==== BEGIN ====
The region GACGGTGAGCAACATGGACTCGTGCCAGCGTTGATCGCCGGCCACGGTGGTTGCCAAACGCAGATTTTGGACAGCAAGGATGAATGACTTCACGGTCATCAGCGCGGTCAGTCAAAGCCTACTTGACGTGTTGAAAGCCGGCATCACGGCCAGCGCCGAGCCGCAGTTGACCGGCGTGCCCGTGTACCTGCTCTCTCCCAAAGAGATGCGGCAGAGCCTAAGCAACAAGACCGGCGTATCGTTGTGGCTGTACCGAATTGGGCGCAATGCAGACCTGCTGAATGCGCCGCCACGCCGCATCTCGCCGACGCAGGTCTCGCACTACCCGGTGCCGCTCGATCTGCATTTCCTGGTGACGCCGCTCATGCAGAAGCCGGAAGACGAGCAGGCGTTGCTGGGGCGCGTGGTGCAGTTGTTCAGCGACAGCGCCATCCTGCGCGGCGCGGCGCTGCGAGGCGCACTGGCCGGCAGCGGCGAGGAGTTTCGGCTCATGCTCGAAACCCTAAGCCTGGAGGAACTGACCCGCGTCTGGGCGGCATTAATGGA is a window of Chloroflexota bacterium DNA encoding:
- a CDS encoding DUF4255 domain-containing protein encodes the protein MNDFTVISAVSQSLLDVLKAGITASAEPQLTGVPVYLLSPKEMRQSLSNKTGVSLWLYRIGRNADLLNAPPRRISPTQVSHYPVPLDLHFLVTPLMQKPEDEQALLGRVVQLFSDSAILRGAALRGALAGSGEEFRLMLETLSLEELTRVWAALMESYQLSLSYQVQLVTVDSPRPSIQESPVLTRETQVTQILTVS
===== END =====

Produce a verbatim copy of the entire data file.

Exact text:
The region GACGGTGAGCAACATGGACTCGTGCCAGCGTTGATCGCCGGCCACGGTGGTTGCCAAACGCAGATTTTGGACAGCAAGGATGAATGACTTCACGGTCATCAGCGCGGTCAGTCAAAGCCTACTTGACGTGTTGAAAGCCGGCATCACGGCCAGCGCCGAGCCGCAGTTGACCGGCGTGCCCGTGTACCTGCTCTCTCCCAAAGAGATGCGGCAGAGCCTAAGCAACAAGACCGGCGTATCGTTGTGGCTGTACCGAATTGGGCGCAATGCAGACCTGCTGAATGCGCCGCCACGCCGCATCTCGCCGACGCAGGTCTCGCACTACCCGGTGCCGCTCGATCTGCATTTCCTGGTGACGCCGCTCATGCAGAAGCCGGAAGACGAGCAGGCGTTGCTGGGGCGCGTGGTGCAGTTGTTCAGCGACAGCGCCATCCTGCGCGGCGCGGCGCTGCGAGGCGCACTGGCCGGCAGCGGCGAGGAGTTTCGGCTCATGCTCGAAACCCTAAGCCTGGAGGAACTGACCCGCGTCTGGGCGGCATTAATGGA is a window of Chloroflexota bacterium DNA encoding:
- a CDS encoding DUF4255 domain-containing protein encodes the protein MNDFTVISAVSQSLLDVLKAGITASAEPQLTGVPVYLLSPKEMRQSLSNKTGVSLWLYRIGRNADLLNAPPRRISPTQVSHYPVPLDLHFLVTPLMQKPEDEQALLGRVVQLFSDSAILRGAALRGALAGSGEEFRLMLETLSLEELTRVWAALMESYQLSLSYQVQLVTVDSPRPSIQESPVLTRETQVTQILTVS